2. Charitable Donations Tax Deduction
This deduction allows filers who itemize their tax deductions to subtract the value of all charitable gifts, including cash and donations of personal property (clothing, vehicles, etc.).
3. Deduction for State and Local Taxes
As highlighted earlier, the deduction for state and local taxes is capped at $10,000 for tax year 2018.
4. Child Tax Credits
This credit could net you up to $2,000 in credits per child or up to $500 for non-child dependents.
5. Earned Income Tax Credit
If your 2018 adjusted gross income is less than $55,000 this credit could get you up to $6,431 depending upon the number of children you have, your marital status, and your exact income. This is a complicated credit, so we recommend you consult a professional. If you’re filing your taxes yourself or using software, be sure to read the fine print rules carefully.
6. Student Loan Interest Deduction
Calling all millennials: If you have paid student loan interest in 2018, you can deduct up to $2,500 in interest paid directly from your taxable income. It’s not exactly a good reason to keep your student loans around (in fact, we still recommend that you pay them off as fast as you can), but it helps.
7. Mortgage Interest Deduction
In 2018, homeowners with a mortgage may reduce their overall taxable income by deducting the amount of mortgage interest paid.
8. 401(k) Contributions Deduction
You can funnel up to $18,500 from your paycheck directly into your 401(k) in 2018 if you’re under 50 (that figure rises to $24,500 if you’re 50 or older). Contributions aren’t taxed, thereby reducing your taxable income.
9. Home Office Deduction
If have a small business (and yes, it can be a “side hustle” like blogging, selling crafts on Etsy, a small photography studio, or even using skills from day job to moonlight as a sole proprietor) and use a space in your home regularly and exclusively for business purposes, you may write off a percentage of your rent, real estate taxes, repairs, utility costs, maintenance, and other associated expenses.
10. Educator Expenses Deduction
This deduction has been rumored to expire for years, but educators may deduct up to $250 spent on classroom supplies.
Cheap (or Free) Ways to File Your 2018 Tax Return
With these deductions and credits fresh on your mind and your W2 forms in hand, you may be ready to file your tax return. And yes, despite the current uncertainty with another possible government shutdown, the IRS has stated that they are ready to receive tax returns at this time.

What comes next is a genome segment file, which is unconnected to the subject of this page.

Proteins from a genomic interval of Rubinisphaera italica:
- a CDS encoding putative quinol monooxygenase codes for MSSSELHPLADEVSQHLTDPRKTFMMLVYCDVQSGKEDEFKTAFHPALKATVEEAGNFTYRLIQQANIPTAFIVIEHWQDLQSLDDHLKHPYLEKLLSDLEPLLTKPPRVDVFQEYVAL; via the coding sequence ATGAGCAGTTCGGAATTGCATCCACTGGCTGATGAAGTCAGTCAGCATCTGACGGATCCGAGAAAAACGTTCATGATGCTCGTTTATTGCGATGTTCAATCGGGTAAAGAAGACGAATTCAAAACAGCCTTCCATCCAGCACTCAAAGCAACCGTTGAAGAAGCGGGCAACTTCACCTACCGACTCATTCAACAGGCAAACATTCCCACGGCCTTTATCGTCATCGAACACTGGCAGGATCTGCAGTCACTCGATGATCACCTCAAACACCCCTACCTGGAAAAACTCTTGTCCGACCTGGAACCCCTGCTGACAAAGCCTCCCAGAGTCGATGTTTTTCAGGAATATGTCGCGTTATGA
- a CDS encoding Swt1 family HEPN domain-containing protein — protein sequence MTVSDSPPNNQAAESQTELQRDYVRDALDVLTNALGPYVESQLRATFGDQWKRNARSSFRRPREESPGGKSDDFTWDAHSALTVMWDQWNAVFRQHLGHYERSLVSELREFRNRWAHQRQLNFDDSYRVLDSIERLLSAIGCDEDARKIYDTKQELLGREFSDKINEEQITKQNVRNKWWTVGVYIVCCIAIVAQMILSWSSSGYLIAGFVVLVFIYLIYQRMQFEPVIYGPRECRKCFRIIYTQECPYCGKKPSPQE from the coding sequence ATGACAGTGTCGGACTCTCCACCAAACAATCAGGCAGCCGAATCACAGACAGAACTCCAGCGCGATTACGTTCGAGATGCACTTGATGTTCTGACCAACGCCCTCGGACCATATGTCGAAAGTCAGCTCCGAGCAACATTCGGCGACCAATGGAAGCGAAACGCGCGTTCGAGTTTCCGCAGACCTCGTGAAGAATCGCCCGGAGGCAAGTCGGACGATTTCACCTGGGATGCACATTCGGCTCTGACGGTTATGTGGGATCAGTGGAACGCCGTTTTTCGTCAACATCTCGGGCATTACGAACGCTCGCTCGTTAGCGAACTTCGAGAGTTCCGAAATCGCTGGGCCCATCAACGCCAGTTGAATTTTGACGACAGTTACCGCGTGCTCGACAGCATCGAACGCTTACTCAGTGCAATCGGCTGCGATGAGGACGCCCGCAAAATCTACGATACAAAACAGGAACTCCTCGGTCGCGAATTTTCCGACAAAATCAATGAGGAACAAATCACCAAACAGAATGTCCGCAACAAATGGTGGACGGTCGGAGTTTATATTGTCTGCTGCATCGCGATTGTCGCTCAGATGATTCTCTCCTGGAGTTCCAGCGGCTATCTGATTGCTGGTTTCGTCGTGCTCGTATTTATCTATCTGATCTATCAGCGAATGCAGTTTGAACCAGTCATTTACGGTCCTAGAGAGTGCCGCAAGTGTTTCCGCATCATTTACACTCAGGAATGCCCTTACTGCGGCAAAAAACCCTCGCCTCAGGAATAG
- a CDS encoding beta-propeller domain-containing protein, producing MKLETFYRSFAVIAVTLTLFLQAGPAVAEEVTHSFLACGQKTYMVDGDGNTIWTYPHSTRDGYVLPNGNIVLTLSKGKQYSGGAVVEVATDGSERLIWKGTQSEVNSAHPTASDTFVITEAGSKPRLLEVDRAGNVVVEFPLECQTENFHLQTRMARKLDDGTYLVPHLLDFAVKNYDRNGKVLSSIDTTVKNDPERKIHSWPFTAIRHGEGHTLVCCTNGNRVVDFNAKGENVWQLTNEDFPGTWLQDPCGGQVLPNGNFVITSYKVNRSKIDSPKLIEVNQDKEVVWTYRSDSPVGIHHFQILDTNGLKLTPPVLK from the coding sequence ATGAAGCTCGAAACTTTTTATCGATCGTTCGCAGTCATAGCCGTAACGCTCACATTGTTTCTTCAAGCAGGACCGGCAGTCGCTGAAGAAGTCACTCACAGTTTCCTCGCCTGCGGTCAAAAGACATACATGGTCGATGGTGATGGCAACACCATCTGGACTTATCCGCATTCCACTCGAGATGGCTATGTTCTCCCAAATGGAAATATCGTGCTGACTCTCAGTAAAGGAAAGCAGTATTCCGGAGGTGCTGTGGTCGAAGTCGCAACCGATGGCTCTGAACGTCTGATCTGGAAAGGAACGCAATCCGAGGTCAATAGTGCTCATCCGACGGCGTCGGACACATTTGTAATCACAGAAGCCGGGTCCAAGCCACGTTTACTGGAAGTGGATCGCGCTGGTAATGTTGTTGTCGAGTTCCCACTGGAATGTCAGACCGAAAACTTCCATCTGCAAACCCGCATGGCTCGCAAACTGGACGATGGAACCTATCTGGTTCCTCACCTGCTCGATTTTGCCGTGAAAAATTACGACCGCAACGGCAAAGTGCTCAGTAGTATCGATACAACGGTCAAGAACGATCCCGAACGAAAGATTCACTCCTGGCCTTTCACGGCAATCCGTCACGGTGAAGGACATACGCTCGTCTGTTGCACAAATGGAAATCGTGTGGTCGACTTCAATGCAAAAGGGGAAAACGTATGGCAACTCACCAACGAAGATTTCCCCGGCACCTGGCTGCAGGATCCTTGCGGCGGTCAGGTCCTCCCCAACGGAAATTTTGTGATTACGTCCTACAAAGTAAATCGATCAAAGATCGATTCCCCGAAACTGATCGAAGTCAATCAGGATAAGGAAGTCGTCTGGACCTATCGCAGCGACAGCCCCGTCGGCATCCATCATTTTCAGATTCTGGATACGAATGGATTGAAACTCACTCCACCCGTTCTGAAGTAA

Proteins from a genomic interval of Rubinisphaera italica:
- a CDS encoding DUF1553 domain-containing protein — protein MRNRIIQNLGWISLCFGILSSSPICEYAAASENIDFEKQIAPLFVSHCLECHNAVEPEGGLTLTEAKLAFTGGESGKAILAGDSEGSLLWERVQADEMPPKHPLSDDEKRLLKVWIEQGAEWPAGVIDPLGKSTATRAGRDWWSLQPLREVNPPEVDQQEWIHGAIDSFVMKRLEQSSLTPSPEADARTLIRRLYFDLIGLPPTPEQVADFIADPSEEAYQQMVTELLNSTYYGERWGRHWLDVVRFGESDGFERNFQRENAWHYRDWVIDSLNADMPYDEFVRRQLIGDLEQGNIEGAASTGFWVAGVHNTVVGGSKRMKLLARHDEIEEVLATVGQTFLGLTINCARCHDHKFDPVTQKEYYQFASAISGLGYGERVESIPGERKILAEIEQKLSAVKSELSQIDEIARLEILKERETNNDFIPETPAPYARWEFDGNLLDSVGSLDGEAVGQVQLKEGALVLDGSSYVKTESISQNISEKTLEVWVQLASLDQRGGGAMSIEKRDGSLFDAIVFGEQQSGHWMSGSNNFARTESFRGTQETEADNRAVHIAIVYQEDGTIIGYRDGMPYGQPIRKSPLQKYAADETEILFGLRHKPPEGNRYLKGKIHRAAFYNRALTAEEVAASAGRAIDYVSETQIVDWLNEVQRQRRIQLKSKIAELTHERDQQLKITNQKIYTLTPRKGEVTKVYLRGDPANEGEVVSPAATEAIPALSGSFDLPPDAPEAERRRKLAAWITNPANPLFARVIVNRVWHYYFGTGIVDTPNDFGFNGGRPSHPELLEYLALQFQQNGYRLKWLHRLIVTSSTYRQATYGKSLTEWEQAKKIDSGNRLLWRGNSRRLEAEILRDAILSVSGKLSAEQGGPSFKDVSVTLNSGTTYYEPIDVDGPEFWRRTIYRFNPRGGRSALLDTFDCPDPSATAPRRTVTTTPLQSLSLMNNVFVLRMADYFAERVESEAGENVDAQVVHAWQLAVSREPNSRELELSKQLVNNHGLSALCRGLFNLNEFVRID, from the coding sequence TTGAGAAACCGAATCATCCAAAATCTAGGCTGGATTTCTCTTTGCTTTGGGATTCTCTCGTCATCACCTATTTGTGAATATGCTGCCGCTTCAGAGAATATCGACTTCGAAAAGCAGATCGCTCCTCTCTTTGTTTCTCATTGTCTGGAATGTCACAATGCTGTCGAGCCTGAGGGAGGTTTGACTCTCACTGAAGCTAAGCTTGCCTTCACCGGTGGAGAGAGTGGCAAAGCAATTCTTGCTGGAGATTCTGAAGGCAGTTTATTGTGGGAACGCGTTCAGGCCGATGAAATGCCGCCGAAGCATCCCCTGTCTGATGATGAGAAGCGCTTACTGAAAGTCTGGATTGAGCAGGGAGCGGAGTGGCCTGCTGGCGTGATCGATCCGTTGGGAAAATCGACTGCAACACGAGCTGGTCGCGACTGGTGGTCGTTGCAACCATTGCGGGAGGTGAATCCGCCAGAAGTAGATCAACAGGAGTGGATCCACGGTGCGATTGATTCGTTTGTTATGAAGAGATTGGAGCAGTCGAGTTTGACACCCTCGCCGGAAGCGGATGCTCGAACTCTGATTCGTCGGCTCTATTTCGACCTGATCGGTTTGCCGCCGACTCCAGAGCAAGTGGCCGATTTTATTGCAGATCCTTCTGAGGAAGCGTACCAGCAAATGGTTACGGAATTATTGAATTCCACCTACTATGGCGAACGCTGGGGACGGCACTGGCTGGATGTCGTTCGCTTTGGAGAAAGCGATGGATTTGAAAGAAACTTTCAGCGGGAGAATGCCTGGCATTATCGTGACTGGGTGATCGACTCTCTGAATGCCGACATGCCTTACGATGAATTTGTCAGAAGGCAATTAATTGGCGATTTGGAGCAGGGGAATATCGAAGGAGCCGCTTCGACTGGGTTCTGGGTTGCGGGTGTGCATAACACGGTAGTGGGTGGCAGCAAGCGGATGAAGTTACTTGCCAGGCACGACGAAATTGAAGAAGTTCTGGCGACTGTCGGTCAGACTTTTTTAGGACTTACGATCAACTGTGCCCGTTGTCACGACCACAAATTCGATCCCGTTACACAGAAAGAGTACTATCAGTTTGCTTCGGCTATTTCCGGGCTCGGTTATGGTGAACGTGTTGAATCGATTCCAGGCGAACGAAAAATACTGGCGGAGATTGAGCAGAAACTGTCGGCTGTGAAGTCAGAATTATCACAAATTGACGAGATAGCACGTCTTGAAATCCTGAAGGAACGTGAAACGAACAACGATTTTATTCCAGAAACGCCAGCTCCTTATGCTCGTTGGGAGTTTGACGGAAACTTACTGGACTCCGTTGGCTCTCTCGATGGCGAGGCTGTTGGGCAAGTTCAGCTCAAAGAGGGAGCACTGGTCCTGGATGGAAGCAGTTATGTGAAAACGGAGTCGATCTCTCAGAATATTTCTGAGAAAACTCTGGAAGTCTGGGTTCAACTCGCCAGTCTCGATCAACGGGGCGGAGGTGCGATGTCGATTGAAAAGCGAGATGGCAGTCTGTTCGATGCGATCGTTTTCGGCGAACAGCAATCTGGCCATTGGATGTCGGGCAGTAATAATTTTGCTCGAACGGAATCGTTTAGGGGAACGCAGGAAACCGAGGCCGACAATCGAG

If you plan to prepare and submit your own tax return in lieu of hiring a registered preparer, we recommend e-filing. It is still the fastest way to submit a return, and it also is one of the quickest ways to receive a refund.
Here are our top choices for submitting your tax return for 2018:
E-file.com – Great for Simple Returns
Whether you have a really simple tax return or plan to claim several credits and deductions, E-file is a solid choice for anyone looking to file and save money. It is a fast, reliable platform that offers prices up to 50% lower than many competitors.
Here are the top advantages of filing with E-file.com:
- They offer free tax returns for anyone who qualifies for their Basic Software. Most users indicate this process takes 15 minutes to complete.
- Filers with more complicated tax situations can file and receive a 30% discount for FinanceSuperhero readers using coupon code SAVE30 at checkout.
- If you also need to e-file a state tax return, you can save $6 using coupon code 6OFFSTATE at checkout.
TaxSlayer – Good for More Complicated Tax Returns
If you know your tax return is going to be more complicated this year, TaxSlayer offers a comprehensive tax return package that will walk you through every possible credit and deduction to see you if you qualify. Their Classic package is only $17 for federal tax returns and includes 1 year assistance with IRS notices.
Filing your tax return for 2018 isn’t going to be the highlight of your week, but it doesn’t have to be hard, complicated, or expensive. With your paperwork ready and this list of often overlooked tax deductions and credits ready to go, you can get your federal and state tax returns completed today AND get the biggest possible refund.